Stow Minster, Stow in Lindsey
Stow (otherwise known as Stow-in-Lindsey) is a small village in Lincolnshire, within Lindsey, the county's northern part, eleven miles north-west of the city of Lincoln and six miles south-east of Gainsborough. It had a total resident population of 355 at the 2001 census.
The parish of Stow, which extends to include other localities such as Coates-by-Stow, is today a mixture of modern brick and older stone-built housing, some of the latter being thatched. The village has a public house, the Cross Keys, a Methodist chapel, and the remains of a large minster church.
The name 'Stow' is simply Old English for "Place"; it is a commonplace name and more common as a place-name element. The full name of the village gives it a distinguishing suffix as 'Stow-in-Lindsey'.
There was another Stow in Lincolnshire. The latter village is now lost but it stood between Threekingham and Billingborough. Because it was the site of a mediæval fair, the location is now known as Stow Fair or 'Stow Green Hill'. There is also Shepeau Stow near Spalding.
Stow dates back to Roman times. It was certainly a thriving place in Anglo-Saxon times as its great church was built then, and remains a fine example of a standing Anglo-Saxon church. It is argued that this was the place named Sidnaceaster, which was the seat of the Bishop of Lindsey
Around 1640 a certain George Clifford, the rector's son, moved from Stow to Amsterdam. His grandson George Clifford III became the maecenas of Carl von Linné the Swedish botanist.
- Main article: Stow Minster
There had been a church at Stow even before the arrival of the Danes in 870 – the year they are documented to have burnt the church down. The building remained in ruins until an abbey was built in 1040, reputedly by Bishop Eadnoth II.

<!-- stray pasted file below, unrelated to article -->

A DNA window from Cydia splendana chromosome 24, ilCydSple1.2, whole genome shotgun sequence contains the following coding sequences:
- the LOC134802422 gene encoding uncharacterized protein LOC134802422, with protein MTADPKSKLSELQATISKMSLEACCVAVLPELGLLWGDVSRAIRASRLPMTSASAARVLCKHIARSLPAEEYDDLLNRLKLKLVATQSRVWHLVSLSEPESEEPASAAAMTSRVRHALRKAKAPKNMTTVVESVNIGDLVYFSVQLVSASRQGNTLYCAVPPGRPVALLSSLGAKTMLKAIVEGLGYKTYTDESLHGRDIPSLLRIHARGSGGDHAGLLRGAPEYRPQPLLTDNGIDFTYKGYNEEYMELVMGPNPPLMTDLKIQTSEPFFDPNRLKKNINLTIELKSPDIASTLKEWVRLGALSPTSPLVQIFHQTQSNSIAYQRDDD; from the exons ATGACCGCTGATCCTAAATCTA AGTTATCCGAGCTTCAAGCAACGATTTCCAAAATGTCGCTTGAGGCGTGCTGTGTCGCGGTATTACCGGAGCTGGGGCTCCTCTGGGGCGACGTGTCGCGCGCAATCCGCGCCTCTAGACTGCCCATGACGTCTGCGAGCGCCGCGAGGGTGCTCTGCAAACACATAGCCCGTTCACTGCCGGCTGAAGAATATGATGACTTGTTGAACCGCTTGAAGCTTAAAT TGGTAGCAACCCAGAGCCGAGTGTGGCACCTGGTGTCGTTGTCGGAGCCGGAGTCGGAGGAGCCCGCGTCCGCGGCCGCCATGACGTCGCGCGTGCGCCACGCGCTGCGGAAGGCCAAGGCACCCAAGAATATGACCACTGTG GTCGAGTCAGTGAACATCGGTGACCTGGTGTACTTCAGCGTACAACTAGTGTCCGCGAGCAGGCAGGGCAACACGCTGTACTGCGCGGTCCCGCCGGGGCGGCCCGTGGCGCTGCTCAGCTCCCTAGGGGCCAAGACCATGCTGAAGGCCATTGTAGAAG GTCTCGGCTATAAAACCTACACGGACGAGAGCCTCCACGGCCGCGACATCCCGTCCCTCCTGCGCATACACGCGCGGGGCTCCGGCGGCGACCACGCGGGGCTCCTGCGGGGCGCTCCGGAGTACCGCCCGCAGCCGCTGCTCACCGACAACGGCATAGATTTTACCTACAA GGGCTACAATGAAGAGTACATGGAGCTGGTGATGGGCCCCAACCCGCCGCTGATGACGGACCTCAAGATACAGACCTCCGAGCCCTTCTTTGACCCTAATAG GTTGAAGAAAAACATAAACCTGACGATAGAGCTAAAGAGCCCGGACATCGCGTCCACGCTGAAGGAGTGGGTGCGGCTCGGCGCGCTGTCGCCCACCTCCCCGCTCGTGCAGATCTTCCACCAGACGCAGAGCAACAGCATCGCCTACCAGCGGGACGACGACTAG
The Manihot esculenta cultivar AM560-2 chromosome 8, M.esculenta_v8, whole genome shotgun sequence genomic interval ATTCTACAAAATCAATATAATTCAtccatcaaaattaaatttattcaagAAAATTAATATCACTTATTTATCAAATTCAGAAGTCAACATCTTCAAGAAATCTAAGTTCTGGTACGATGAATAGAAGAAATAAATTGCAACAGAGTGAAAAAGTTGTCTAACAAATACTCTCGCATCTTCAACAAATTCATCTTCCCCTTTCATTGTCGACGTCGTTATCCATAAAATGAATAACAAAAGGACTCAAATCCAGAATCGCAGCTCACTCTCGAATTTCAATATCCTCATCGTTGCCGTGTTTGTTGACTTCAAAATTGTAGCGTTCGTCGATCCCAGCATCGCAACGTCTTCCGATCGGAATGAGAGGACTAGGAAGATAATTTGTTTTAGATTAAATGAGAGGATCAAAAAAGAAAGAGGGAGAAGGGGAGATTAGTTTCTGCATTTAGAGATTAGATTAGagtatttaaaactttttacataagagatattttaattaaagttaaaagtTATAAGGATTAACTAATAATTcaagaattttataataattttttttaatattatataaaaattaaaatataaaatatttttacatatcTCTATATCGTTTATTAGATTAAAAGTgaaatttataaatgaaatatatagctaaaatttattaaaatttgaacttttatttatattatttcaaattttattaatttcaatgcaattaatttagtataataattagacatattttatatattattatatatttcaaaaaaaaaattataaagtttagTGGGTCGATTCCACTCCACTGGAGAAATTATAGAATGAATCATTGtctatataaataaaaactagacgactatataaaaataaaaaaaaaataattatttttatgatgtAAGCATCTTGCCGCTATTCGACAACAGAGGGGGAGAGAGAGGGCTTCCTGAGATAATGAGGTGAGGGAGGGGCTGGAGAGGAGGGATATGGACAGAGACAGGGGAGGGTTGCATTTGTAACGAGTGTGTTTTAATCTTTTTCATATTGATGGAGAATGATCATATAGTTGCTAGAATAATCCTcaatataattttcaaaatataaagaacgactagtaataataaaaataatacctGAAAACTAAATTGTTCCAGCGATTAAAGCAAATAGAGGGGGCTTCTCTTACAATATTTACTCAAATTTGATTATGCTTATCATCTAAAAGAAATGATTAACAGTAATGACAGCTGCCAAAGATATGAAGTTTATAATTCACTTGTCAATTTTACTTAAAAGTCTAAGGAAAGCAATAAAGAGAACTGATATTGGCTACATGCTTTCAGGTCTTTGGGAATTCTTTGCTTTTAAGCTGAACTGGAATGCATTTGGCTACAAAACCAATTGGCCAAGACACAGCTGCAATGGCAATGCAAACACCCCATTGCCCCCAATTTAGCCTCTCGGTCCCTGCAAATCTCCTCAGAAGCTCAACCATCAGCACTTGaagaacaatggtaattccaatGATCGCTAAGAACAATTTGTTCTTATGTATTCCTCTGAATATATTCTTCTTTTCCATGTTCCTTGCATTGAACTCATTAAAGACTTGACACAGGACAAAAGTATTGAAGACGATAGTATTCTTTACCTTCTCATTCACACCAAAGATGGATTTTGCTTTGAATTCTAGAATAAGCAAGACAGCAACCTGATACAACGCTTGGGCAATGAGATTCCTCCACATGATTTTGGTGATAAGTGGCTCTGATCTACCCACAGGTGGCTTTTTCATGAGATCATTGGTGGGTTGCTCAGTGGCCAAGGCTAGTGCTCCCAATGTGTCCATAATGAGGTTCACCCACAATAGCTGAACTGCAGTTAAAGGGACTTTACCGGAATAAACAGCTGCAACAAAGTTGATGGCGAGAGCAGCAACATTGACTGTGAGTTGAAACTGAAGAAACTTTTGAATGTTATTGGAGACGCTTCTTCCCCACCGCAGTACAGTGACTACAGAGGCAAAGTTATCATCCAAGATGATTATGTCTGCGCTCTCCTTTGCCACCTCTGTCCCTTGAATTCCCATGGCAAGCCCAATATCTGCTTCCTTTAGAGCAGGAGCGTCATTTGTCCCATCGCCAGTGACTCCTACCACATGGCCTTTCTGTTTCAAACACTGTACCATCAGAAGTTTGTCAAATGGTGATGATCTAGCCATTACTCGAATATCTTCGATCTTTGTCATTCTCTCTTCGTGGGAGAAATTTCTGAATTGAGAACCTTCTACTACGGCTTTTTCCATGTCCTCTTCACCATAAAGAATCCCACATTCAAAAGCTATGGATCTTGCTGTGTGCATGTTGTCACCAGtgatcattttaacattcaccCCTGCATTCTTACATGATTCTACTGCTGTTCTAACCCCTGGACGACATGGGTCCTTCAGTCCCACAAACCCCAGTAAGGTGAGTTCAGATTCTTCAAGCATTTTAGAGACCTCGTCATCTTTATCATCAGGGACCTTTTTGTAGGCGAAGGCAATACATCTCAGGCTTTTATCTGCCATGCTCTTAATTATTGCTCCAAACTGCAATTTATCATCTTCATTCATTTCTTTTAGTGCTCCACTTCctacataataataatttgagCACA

Dedicated to Mary, mother of Jesus, Stow parish church, sometimes referred to as the "Mother Church of Lincolnshire", is one of the oldest parish churches in Britain and one of the largest of the surviving Anglo-Saxon churches.
Stow Minster is partly Saxon and partly Norman in date and is designated as a "Scheduled Ancient Monument". The arches in the Anglo-Saxon part are the tallest of their era in Britain.
"Elnothus Lincolniensis", almost certainly Bishop Aelfnoth of Dorchester on Thames, is recorded as the founder round about AD 975, who built the church, possibly on the site of an earlier wooden Saxon church, to serve as Minster (or mother church) for the Lincolnshire part of his large diocese. As the Lindsey diocese was the predecessor of the Diocese of Lincoln, memory of this period gave rise to the tradition that Stow is the Mother Church of Lincoln Cathedral.
A mile west of the village and lying just to the south of the Roman road known as Tillbridge Lane are the remains of the mediæval palace of the Bishops of Lincoln built in 1336. All that can be seen today are the earthworks of the moat and to the north and east of the site the earthwork remains of its associated mediæval fish-ponds.
Coates by Stow
The hamlet of Coates by Stow is two miles to the east but still within Stow parish. There is no village here just a farm with a farmyard and a church standing nearby.
The church, dedicated to St Edith, is late Norman 12th-century, but has alterations and additions up to Georgian periods, including a double bellcote. The church has a low and small nave and chancel. It contains a 15th-century rood screen, in the Early English style but restored.
There is a Jacobean family pew at the west end and the rest of the seating is just rough benches. The royal coat of arms of Charles I dating from 1635 hangs on the wall and brasses to a William Butler (d.1590) and his wife; the figures on these are small. In a niche there is a demi-figure made of alabaster of a Brian Cooke who died in 1653. There are also small pieces of stained glass. Outside, just south of the chancel, is the tomb of the Maltby family comprising an urn on a table with tapering columns as legs, with a sarcophagus underneath.
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